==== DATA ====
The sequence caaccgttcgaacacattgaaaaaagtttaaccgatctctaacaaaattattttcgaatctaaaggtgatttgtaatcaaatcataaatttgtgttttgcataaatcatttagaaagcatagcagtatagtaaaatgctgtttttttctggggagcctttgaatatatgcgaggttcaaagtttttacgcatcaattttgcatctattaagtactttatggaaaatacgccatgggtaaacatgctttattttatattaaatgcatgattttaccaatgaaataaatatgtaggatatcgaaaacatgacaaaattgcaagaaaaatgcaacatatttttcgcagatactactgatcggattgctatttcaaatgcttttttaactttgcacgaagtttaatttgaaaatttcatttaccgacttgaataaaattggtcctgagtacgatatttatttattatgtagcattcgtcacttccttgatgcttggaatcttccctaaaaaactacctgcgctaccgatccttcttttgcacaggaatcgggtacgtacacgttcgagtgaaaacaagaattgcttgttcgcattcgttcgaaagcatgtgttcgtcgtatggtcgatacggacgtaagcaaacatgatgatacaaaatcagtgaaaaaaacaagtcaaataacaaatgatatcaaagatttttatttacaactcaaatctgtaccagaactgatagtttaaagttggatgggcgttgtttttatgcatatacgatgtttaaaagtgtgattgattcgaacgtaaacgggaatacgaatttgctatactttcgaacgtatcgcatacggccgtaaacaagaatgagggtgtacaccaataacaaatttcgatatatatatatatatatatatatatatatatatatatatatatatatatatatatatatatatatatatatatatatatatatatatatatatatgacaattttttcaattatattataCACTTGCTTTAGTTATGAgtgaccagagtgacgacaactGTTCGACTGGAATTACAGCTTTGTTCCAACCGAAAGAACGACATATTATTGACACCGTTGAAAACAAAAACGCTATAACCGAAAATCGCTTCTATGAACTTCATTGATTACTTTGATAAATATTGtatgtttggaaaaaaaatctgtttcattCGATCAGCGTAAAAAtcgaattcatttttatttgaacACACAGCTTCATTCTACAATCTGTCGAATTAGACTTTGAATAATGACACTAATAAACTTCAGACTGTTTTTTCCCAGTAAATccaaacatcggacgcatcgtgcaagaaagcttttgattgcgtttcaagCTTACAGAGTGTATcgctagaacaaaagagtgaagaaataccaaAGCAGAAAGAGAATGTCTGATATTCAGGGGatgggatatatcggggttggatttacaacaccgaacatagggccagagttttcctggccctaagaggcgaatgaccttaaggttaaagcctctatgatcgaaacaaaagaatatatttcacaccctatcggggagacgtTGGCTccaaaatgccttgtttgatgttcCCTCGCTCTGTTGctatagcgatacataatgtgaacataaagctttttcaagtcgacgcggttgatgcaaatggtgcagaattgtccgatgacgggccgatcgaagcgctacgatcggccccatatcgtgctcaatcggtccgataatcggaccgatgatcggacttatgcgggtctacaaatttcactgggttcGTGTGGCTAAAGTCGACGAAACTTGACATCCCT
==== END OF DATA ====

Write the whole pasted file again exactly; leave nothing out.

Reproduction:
The sequence caaccgttcgaacacattgaaaaaagtttaaccgatctctaacaaaattattttcgaatctaaaggtgatttgtaatcaaatcataaatttgtgttttgcataaatcatttagaaagcatagcagtatagtaaaatgctgtttttttctggggagcctttgaatatatgcgaggttcaaagtttttacgcatcaattttgcatctattaagtactttatggaaaatacgccatgggtaaacatgctttattttatattaaatgcatgattttaccaatgaaataaatatgtaggatatcgaaaacatgacaaaattgcaagaaaaatgcaacatatttttcgcagatactactgatcggattgctatttcaaatgcttttttaactttgcacgaagtttaatttgaaaatttcatttaccgacttgaataaaattggtcctgagtacgatatttatttattatgtagcattcgtcacttccttgatgcttggaatcttccctaaaaaactacctgcgctaccgatccttcttttgcacaggaatcgggtacgtacacgttcgagtgaaaacaagaattgcttgttcgcattcgttcgaaagcatgtgttcgtcgtatggtcgatacggacgtaagcaaacatgatgatacaaaatcagtgaaaaaaacaagtcaaataacaaatgatatcaaagatttttatttacaactcaaatctgtaccagaactgatagtttaaagttggatgggcgttgtttttatgcatatacgatgtttaaaagtgtgattgattcgaacgtaaacgggaatacgaatttgctatactttcgaacgtatcgcatacggccgtaaacaagaatgagggtgtacaccaataacaaatttcgatatatatatatatatatatatatatatatatatatatatatatatatatatatatatatatatatatatatatatatatatatatatatatatatgacaattttttcaattatattataCACTTGCTTTAGTTATGAgtgaccagagtgacgacaactGTTCGACTGGAATTACAGCTTTGTTCCAACCGAAAGAACGACATATTATTGACACCGTTGAAAACAAAAACGCTATAACCGAAAATCGCTTCTATGAACTTCATTGATTACTTTGATAAATATTGtatgtttggaaaaaaaatctgtttcattCGATCAGCGTAAAAAtcgaattcatttttatttgaacACACAGCTTCATTCTACAATCTGTCGAATTAGACTTTGAATAATGACACTAATAAACTTCAGACTGTTTTTTCCCAGTAAATccaaacatcggacgcatcgtgcaagaaagcttttgattgcgtttcaagCTTACAGAGTGTATcgctagaacaaaagagtgaagaaataccaaAGCAGAAAGAGAATGTCTGATATTCAGGGGatgggatatatcggggttggatttacaacaccgaacatagggccagagttttcctggccctaagaggcgaatgaccttaaggttaaagcctctatgatcgaaacaaaagaatatatttcacaccctatcggggagacgtTGGCTccaaaatgccttgtttgatgttcCCTCGCTCTGTTGctatagcgatacataatgtgaacataaagctttttcaagtcgacgcggttgatgcaaatggtgcagaattgtccgatgacgggccgatcgaagcgctacgatcggccccatatcgtgctcaatcggtccgataatcggaccgatgatcggacttatgcgggtctacaaatttcactgggttcGTGTGGCTAAAGTCGACGAAACTTGACATCCCT